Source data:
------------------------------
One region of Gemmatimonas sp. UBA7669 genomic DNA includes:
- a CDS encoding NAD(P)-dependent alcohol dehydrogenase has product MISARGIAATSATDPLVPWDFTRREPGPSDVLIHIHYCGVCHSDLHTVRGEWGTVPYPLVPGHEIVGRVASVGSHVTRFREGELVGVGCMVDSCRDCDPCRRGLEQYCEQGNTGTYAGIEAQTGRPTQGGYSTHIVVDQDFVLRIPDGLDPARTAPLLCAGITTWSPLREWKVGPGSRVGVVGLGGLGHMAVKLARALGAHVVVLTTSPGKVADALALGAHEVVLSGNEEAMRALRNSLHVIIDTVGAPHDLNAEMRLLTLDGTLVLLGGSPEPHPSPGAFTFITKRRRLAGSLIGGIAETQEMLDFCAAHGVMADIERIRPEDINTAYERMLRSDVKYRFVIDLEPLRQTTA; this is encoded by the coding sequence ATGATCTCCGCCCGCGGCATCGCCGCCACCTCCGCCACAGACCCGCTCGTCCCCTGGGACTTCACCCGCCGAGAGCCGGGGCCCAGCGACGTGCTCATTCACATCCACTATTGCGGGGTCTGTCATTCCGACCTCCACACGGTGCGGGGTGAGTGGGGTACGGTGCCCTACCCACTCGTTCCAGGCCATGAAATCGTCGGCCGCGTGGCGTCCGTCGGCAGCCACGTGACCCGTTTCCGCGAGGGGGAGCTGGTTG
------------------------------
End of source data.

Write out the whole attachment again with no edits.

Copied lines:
One region of Gemmatimonas sp. UBA7669 genomic DNA includes:
- a CDS encoding NAD(P)-dependent alcohol dehydrogenase has product MISARGIAATSATDPLVPWDFTRREPGPSDVLIHIHYCGVCHSDLHTVRGEWGTVPYPLVPGHEIVGRVASVGSHVTRFREGELVGVGCMVDSCRDCDPCRRGLEQYCEQGNTGTYAGIEAQTGRPTQGGYSTHIVVDQDFVLRIPDGLDPARTAPLLCAGITTWSPLREWKVGPGSRVGVVGLGGLGHMAVKLARALGAHVVVLTTSPGKVADALALGAHEVVLSGNEEAMRALRNSLHVIIDTVGAPHDLNAEMRLLTLDGTLVLLGGSPEPHPSPGAFTFITKRRRLAGSLIGGIAETQEMLDFCAAHGVMADIERIRPEDINTAYERMLRSDVKYRFVIDLEPLRQTTA; this is encoded by the coding sequence ATGATCTCCGCCCGCGGCATCGCCGCCACCTCCGCCACAGACCCGCTCGTCCCCTGGGACTTCACCCGCCGAGAGCCGGGGCCCAGCGACGTGCTCATTCACATCCACTATTGCGGGGTCTGTCATTCCGACCTCCACACGGTGCGGGGTGAGTGGGGTACGGTGCCCTACCCACTCGTTCCAGGCCATGAAATCGTCGGCCGCGTGGCGTCCGTCGGCAGCCACGTGACCCGTTTCCGCGAGGGGGAGCTGGTTG